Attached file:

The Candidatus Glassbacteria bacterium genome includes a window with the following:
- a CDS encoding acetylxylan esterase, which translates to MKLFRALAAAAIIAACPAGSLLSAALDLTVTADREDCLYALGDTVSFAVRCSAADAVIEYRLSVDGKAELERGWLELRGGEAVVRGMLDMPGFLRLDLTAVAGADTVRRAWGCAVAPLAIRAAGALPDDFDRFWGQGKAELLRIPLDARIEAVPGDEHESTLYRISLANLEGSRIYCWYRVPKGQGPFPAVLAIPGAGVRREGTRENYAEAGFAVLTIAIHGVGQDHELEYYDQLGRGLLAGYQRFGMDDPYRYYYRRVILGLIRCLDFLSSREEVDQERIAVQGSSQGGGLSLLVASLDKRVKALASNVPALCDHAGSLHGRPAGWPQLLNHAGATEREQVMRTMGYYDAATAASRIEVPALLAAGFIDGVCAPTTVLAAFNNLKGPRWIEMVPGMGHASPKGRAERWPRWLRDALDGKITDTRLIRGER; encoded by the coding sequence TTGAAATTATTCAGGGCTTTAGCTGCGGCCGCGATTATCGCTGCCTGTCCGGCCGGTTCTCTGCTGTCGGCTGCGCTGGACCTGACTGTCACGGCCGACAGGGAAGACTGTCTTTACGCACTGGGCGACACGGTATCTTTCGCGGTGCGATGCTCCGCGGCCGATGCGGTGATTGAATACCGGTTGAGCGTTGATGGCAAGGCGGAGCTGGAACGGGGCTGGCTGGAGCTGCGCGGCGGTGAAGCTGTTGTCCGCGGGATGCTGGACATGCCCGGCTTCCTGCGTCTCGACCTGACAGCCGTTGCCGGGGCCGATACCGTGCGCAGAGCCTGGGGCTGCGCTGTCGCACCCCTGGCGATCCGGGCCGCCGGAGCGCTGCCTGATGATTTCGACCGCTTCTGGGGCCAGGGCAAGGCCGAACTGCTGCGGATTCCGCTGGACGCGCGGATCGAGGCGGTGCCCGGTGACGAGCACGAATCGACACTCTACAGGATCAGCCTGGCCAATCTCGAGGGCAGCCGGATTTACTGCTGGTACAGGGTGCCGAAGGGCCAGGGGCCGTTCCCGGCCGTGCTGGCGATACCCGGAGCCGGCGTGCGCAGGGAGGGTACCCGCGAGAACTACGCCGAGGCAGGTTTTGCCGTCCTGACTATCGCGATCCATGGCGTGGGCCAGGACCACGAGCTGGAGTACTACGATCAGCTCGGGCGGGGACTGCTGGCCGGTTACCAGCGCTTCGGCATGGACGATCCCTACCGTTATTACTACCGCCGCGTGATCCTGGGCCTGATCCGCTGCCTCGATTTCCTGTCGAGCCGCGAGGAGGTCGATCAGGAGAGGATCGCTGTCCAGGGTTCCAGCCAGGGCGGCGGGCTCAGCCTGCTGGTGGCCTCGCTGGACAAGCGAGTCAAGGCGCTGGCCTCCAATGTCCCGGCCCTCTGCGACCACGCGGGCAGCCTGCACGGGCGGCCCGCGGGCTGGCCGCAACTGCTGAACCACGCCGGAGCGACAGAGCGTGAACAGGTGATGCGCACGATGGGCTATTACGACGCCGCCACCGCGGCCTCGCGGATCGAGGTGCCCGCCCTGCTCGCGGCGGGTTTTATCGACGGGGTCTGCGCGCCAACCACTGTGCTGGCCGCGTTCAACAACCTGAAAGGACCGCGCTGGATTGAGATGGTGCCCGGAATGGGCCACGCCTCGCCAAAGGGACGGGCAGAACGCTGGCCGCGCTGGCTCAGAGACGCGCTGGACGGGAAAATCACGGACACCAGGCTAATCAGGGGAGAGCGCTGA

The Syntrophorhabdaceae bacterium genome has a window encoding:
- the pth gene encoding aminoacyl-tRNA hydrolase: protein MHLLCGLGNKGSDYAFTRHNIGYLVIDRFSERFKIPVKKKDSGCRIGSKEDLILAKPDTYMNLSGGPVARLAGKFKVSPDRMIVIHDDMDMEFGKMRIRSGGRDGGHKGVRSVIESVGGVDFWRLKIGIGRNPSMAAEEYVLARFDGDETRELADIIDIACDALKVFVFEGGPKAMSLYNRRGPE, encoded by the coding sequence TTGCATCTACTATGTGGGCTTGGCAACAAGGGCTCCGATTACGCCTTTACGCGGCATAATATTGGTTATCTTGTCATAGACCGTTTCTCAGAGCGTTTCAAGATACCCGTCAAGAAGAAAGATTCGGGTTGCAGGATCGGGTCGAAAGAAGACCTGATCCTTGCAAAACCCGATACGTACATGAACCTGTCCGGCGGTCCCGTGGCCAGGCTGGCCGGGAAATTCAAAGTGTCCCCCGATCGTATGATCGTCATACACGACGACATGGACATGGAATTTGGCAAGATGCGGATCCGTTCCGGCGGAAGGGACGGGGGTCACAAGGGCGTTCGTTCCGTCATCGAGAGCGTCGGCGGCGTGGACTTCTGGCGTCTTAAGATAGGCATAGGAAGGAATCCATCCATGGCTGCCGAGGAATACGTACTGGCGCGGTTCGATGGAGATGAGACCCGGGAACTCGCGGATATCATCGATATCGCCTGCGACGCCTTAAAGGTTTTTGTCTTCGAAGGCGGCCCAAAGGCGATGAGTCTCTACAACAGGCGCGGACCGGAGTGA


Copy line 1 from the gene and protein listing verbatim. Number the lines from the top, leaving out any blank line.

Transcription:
The Candidatus Glassbacteria bacterium genome includes a window with the following: